The Stag and Dagger Festival still keeps the indie music lovers entertained for a day of up and coming as well as established music, and the main stretch of Sauchiehall St in Glasgow busy on a May Sunday, now in it’s tenth year. There was enough going on throughout the eclectic line up to keep most interested or enthused by music, and clearly by the time we turned up everyone had indulged a little too much in the alcohol and the responses to the music from the crowd had a slight twist.

First to witness were Mancunian band, The Slow Readers Club, with recent album release, Build A Tower, and songs like You Opened Up My Heart on the set, they were all geared up to promote the new record. Classically Mancunian with at times an Ian Curtis vocal and Joy Division sound, it was obvious that it was no Hacienda that was their stage. Unfortunately the poor sound of the ABC venue dominates the gig and although tight it was almost unbearable to witness a band with the talent and the rehearsal time lose out to a disappointing old cinema hall.

Next on the bill was a confident and captivating performance from the Sheffield based four-piece Bang Bang Romeo in the O2 ABC2, headed by lead singer Anastasia Walker whose fantastic vocals suited the epic songs, which had references to Adele. The funky rock n roll was enough to hold the audience’s gaze. A surely much-anticipated debut album is expected soon.

We were then on to the Art School where Protomartyr were mid-set. Hailing from Detroit, Michigan, the band have been together since 2008 and have released four studio albums, their latest Relatives in Descent was out in September 2017 after the group signed to Domino Records. Post punk-rock with touches of the Fall and Joy Division, not least due to Joe Casey’s at times angry vocals, they were not a band to jive to, that was for sure. They were, however, a perfect warm up for Wire, who headlined the Art School albeit to a half full room (possibly as Glasvegas were down the road at the O2 ABC?). These punk rock legends who’ve been together forty-odd years still entertain and influence. Their loyal fan base bring in the performance with a drink or two whilst the new attendees wowed at their control and lasting ability.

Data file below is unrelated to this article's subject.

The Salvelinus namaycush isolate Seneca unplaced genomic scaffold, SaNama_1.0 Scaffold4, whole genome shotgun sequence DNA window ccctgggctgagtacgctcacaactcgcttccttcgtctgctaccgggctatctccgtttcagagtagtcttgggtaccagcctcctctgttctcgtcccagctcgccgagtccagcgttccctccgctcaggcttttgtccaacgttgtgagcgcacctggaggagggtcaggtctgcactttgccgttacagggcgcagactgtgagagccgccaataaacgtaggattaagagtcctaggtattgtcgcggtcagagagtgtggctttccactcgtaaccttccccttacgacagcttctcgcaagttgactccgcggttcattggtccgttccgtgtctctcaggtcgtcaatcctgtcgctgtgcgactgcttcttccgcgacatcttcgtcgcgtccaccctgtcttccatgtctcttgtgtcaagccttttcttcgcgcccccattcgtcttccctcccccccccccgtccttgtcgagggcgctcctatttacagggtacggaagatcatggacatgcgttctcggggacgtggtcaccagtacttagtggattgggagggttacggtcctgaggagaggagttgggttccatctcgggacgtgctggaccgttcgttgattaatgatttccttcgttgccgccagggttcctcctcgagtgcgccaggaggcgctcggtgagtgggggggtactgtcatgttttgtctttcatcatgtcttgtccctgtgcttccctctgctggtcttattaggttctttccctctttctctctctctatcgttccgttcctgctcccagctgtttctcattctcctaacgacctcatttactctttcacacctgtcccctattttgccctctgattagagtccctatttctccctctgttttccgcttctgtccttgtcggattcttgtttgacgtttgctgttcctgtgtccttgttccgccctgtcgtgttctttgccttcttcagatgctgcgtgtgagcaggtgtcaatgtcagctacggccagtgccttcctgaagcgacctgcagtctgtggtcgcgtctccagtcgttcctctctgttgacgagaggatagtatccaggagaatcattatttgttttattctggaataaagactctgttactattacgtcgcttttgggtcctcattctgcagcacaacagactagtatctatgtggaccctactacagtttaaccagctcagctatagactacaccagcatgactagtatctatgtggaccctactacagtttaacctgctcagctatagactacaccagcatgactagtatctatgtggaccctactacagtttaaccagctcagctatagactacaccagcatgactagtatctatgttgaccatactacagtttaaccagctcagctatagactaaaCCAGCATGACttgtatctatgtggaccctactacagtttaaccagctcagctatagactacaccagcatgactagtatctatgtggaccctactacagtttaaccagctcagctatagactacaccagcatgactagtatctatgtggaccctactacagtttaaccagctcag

Solareye, over at the CCA, was a prime example of some intellectual Scottish hip hop, with enough comic references to please the crowd, concluding his set with Raindrops Brainbox. With lyrics like “as predictable as a Vince Vaughn ROM com” there is a contemporary edge to this set, refreshing in it’s style and many stuck about until the end.

The Vegan Leather also entertained the arts venue and their fellow VLs, with a vibrant and electro set that played witness to lead singer Gian boogie over and smash up his own glasses as well as percussionist and singer Marie Collins be cheered on by the fans, “Marie, Marie, Marie f**k”ng Collins.” Energetic, punchy and talented there is room for this band on the Scottish music scene, albeit moments when the vocals could do with strengthening from both.

A late-night show in a packed basement in Broadcast followed where former Amazing Snakehead Dale Barclay and Laura St Jude came together to create a wonderful sound of sleazy rock and roll. Dale’s powerful vocals and Laura’s more ethereal voice combine fantastically to provide a bluesy punk style and a surprise appearance from Lias of Fat White Family on vocals rounded up a raucous finish to Stag and Dagger 2018.